My identity was no longer Reader. My answer to ‘interests’ could no longer be reading. This perplexed me for a while, but I shoved it away and, much like I didn’t have time for reading, also didn’t have time to think about this new identity, or absence of identity.

But… you can run but you can’t hide. It started catching up with me. Reading was my escape: from stress, from pressure, from boredom, from the mundane, from idleness. It was also my destination. Then I found I had no escape. And I had no destination. I was just going through the humdrum. I missed the visits with the characters between the pages of good books; I missed the intensity of their stories and I missed travelling through new lands.

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Source: Susan Wiggs

The intensity of my own story, my own stress of work and life, were my everyday visitors. I didn’t realise I needed books. I thought it was just a nice old pastime. I had forgotten that reading wasn’t just my childhood hobby — it was my identity. It is fundamental to every aspect of who I am — I’ve just forgotten how to enjoy it.

On a conscious level I knew the benefits of reading. I knew that it alleviates stress, stimulates creativity, increases concentration, etc., etc. But who really listens to their own inner-psychologist?

So while I ignored my inner-psychologist, I listened to my real-life doctor. She prescribed that I do something to unwind from time to time. And of course I chose Old Faithful: Reading.

I feel a peculiar sense of giddiness and strange emotional soppiness at this resolve to read again, consistently. Like returning to a beloved, dear old friend. I feel happy.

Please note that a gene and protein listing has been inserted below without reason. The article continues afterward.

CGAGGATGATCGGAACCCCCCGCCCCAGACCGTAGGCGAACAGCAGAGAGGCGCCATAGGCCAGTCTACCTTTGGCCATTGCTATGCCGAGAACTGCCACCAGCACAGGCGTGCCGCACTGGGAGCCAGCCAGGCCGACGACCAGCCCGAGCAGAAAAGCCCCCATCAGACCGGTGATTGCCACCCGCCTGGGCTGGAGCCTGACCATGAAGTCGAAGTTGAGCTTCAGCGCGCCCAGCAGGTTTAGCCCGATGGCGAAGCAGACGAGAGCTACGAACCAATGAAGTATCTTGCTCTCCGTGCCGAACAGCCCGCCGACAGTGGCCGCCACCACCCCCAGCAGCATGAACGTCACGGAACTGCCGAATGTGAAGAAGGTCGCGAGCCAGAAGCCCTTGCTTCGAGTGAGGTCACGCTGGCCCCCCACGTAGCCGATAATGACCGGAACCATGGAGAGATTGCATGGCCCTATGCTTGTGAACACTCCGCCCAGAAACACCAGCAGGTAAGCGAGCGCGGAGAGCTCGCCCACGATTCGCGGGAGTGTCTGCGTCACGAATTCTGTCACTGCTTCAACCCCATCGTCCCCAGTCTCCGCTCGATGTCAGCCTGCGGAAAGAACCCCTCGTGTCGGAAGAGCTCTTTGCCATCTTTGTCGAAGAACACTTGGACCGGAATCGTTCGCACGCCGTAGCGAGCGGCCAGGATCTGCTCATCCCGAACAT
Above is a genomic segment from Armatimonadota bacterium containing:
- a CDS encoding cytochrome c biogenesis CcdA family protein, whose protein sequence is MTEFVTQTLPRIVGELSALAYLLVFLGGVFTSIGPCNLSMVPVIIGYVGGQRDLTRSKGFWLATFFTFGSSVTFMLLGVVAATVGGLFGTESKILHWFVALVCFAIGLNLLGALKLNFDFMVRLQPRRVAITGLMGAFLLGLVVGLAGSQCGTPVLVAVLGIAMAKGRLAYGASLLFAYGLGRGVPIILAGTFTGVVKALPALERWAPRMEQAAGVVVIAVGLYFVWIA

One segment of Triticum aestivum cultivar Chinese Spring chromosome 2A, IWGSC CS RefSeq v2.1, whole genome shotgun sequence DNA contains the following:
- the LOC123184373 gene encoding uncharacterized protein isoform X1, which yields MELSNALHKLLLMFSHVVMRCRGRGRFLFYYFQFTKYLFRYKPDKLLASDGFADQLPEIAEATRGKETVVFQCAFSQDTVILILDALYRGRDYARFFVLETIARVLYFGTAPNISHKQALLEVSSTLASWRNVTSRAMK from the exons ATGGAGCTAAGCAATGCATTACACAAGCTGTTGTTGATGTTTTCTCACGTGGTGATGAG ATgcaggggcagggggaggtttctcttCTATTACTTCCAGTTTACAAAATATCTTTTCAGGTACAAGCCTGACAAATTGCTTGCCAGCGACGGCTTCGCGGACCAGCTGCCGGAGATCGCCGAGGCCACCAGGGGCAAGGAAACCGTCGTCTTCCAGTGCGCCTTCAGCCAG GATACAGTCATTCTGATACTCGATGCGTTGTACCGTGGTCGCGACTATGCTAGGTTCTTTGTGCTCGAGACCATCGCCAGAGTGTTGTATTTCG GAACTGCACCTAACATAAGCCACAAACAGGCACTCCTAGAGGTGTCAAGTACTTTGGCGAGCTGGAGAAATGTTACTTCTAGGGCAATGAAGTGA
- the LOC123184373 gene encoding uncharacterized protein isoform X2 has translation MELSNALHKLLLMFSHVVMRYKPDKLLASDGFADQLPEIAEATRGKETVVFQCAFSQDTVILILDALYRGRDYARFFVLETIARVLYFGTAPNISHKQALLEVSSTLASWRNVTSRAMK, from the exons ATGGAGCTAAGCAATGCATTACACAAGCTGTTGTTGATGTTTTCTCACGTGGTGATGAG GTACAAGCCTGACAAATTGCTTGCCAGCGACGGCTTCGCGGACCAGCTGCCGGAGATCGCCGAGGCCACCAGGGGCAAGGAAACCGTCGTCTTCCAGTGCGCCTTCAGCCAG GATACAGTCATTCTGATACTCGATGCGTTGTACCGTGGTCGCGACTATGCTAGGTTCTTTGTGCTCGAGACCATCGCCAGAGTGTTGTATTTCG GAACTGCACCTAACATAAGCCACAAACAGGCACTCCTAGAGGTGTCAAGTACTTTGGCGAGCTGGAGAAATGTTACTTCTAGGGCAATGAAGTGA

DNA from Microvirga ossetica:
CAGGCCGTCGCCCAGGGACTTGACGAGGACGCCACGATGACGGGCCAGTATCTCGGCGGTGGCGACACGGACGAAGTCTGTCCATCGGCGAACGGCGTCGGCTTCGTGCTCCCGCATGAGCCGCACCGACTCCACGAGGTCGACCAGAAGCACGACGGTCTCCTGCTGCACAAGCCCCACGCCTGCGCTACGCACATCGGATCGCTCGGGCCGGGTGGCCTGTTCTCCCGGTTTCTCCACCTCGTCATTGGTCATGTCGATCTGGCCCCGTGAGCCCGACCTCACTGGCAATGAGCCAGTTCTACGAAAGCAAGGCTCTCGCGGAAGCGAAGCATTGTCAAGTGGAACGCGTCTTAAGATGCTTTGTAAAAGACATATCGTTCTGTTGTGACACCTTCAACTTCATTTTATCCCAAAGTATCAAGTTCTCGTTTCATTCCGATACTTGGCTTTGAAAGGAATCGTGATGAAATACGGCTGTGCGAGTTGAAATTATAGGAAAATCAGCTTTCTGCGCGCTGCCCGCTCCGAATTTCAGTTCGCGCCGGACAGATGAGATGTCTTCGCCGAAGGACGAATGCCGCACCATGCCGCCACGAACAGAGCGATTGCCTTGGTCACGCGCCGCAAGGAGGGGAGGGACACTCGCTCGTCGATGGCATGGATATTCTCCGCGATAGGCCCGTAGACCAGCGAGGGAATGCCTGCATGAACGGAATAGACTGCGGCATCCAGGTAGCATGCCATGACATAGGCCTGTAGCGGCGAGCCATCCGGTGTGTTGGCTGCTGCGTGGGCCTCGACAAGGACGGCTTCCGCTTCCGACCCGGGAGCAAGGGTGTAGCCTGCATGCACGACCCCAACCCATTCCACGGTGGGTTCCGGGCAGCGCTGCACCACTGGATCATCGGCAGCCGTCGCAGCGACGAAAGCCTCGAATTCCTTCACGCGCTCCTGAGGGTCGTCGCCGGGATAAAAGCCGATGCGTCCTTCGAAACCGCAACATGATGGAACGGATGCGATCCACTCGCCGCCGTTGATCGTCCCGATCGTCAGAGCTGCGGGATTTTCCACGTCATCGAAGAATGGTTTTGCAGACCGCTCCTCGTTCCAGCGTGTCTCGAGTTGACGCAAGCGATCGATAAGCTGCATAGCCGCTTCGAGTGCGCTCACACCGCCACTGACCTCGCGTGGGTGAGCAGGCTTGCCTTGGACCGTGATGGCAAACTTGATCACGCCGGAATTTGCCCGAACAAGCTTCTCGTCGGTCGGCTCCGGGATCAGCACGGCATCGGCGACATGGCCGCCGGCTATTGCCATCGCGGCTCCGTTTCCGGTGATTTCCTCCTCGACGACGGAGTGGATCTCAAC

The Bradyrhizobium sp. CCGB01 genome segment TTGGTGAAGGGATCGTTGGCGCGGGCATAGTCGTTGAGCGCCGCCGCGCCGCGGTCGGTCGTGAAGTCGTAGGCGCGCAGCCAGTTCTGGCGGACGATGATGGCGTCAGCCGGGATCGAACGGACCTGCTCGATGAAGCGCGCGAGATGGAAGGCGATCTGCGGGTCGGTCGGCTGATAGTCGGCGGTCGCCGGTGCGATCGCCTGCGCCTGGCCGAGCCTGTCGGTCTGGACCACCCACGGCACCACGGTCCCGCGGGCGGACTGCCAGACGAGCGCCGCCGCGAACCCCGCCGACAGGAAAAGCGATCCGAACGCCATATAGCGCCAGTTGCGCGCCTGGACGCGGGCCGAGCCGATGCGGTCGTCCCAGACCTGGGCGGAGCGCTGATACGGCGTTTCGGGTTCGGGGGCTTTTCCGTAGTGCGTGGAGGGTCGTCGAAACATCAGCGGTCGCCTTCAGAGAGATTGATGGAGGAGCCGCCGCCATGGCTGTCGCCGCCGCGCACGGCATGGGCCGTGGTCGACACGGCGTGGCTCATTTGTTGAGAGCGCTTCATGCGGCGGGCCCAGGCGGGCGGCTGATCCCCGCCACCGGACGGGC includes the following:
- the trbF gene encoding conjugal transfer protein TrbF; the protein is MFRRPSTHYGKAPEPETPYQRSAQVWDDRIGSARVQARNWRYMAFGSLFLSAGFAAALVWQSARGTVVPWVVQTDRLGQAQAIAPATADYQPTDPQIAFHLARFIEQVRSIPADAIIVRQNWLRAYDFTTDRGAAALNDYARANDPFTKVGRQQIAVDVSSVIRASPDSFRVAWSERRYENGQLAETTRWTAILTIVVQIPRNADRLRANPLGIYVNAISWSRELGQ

So to just return to reading again is boring — and what if I fall off the wagon? I thus decided to make it more interesting and at the same time hold myself more accountable, and so I will endeavour to read 300 books before I turn 30! Eeeek! Lol. Exciting and mildly scary. My 30 arrives in roughly 87 weeks. That means I have to read, on average, 3.45 books a week. Hahaha!

Let’s see if I can do it! I’m so up for it!

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It Feels So Write!

Aaah, it feels so good to be sitting here again. So good to be surrounded by words, thoughts, ideas and to actually have time to pen (or the modern-day version of ‘penning’: type) those words down, think the thoughts out, entertain the ideas that flitter in and out. I also have this strange habit of making up stories in my head at random times during a day when I’m tired or stressed and choose to escape inside my head. It’s nice to be able enjoy these mental stories now, and to add more to those stories than just character descriptions for a change–there is still a long way to go before they end up on paper, though, or my laptop screen. For now they will just stay in my head. But I enjoy them up there.

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I often prefer living inside my head. It’s more fun up there. (Photo credit: Wikipedia)